The 2001 Tertiary Admissions Policy for Outstanding Athletes provided the first path to college-level schools for students with non-academic talents. It allows 235 of China's 844 universities to accept students on the basis of talents in sports such as table tennis, basketball and running.
Debate about the policy erupted in January, however, when the People's Daily, the official Chinese government newspaper, announced it would be reformed.
Opponents say the program is unfair to regular students competing for school slots.
Xianglong Guo, who earned a prestigious Peking University spot through prowess on the track, benefitted from the policy.
"This is my college life: it's all about running practice," he told UPI NEXT as he rose at 6 a.m. recently for his regular sunrise training run.
"Still," Xianglong said, "it's better than the pain of studying."
Supporters see the policy as a solution to education and employment problems Chinese athletes face after retiring from competition.
Promising child athletes are often sent to junior training centers that provide limited basic education. Consequently, many Chinese athletes lack basic communication and critical thinking skills, as retired professional basketball player Yao Ming noted.
"In China, very few athletes can actually reach the top of the pyramid in their career," Ming, the 7-foot-6-inch veteran of the Houston Rockets in the United States said recently.
"The rest," he told the Chinese People's Political Consultative Conference this month, "face real life problems after retirement because they lack proper education and aren't capable of making a living."
China Daily reported this month that former world champion gymnast Zhang Shangwu had been found begging and performing for tips in subways, while former weightlifting champion Zou Chunlan had been found working in a public bathhouse.
Senior Education Ministry official Bingqi Xiong is an enthusiastic supporter of the special admissions policy for talented athletes. He says that granting university spots based on academic skills alone is too narrow.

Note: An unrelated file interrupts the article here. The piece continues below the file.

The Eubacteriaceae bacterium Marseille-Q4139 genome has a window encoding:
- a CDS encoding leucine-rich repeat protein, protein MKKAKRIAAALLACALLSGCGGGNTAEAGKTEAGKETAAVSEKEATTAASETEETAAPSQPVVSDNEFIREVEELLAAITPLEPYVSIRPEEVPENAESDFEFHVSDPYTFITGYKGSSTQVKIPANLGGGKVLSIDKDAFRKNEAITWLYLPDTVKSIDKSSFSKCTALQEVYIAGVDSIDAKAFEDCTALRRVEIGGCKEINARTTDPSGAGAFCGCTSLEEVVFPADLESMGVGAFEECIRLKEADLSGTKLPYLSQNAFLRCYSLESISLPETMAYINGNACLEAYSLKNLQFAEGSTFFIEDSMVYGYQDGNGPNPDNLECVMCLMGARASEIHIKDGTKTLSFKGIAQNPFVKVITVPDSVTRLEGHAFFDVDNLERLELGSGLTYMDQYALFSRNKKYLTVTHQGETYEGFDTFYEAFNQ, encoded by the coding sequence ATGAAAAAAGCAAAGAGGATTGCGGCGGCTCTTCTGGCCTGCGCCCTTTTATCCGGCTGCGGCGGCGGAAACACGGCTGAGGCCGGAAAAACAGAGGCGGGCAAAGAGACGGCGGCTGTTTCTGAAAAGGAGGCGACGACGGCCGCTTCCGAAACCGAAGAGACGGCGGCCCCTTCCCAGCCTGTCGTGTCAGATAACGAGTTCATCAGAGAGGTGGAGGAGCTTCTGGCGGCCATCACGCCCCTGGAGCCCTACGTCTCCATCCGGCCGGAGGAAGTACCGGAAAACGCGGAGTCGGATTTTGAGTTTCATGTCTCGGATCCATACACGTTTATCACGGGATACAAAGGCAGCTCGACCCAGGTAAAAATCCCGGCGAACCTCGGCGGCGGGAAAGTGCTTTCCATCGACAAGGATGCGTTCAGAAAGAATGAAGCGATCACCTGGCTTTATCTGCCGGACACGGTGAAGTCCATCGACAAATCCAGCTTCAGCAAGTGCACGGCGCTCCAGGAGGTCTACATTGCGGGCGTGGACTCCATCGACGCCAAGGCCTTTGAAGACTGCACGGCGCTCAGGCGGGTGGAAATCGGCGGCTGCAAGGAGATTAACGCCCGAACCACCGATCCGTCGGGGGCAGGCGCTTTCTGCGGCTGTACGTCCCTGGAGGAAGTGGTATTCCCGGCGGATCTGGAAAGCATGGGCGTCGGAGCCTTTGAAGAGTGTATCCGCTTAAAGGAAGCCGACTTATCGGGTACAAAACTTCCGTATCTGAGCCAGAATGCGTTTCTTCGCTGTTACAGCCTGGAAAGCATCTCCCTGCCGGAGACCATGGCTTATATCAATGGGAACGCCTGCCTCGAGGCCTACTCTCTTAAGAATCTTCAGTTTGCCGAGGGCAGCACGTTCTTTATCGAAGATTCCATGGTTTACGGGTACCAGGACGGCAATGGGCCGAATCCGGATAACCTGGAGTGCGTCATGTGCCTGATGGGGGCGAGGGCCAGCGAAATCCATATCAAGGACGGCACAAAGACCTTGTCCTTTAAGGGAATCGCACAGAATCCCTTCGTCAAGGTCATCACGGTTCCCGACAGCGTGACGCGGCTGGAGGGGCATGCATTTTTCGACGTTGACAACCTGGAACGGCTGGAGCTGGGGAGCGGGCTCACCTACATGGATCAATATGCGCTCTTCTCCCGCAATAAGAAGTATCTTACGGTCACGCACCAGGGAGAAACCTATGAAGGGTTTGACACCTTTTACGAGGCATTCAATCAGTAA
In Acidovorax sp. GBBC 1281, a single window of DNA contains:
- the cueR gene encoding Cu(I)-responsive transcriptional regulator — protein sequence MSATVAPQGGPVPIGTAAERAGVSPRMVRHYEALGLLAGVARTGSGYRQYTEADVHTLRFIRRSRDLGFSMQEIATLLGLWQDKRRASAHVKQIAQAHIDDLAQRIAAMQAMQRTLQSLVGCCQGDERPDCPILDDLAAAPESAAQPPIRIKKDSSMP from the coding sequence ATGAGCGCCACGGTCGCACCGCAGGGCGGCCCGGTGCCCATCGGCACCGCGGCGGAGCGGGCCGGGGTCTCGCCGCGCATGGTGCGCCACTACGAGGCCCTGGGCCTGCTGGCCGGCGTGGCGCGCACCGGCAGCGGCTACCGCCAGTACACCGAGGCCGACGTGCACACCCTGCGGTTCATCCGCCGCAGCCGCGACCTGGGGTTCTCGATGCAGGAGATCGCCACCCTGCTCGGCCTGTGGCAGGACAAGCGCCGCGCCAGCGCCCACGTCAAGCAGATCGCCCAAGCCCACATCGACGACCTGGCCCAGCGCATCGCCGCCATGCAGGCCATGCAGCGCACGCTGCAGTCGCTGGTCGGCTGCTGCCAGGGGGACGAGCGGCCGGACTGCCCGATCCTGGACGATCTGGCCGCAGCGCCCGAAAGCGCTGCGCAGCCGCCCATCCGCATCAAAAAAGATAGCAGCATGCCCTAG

Taking an entrance examination that only tested academic ability was once the only route into a university.
"The old university entrance system evaluated students under simple criterion. As a result, students' interest and personality were killed and they resembled products from a factory assembly line," Bingqi told the first China Education Revolution Forum in January.
"Broader criteria are needed," he added.
The January announcement that the policy would be reformed attracted considerable online discussion. China's biggest micro-blog provider, www.sina.com, recorded 190,723 micro-blogs on Jan. 16 alone mentioning "education reform" and "student-athletes."
Among the critics is Bojia Zhang, who took the entrance exam in 2010 but failed to qualify for the university he wants to attend.
"We have to study very hard for the offer, while they can get it easily because of their special talents," he told UPI Next.
Doubts surround the student-athletes' academic performance on campus.
Having spent most of his time training on the track, Xianglong, the Peking University student, has a poor academic record.
"Some work is too hard for him to finish," Kai Ren, one of Xianglong's roommates, told UPI NEXT.
"I often lend him my homework. Sometimes he asks me to do research or presentations for him."
Last semester, Xianglong's grade point average was 2.74, giving him a ranking of 26th of 28 students.
Yang, one of Xianglong's running teammates, failed three exams last semester.
Bingqi laments the absence of efforts to help athletes' performance off the field.
"We only focus on selecting student athletes. Any method to help them improve either their academic or professional skills is missing," he wrote on his blog.
Sheng Qin, an education consultant who is a member of Beijing's university entrance examination committee, criticized the policy for neglecting student athletes once they have entered universities.
"The only thing high schools and universities are concerned about is whether student athletes can get offers based on their athletic performance," he told UPI Next.
"Any supporting policies which look after their academic performance and their further career are missing," he said.
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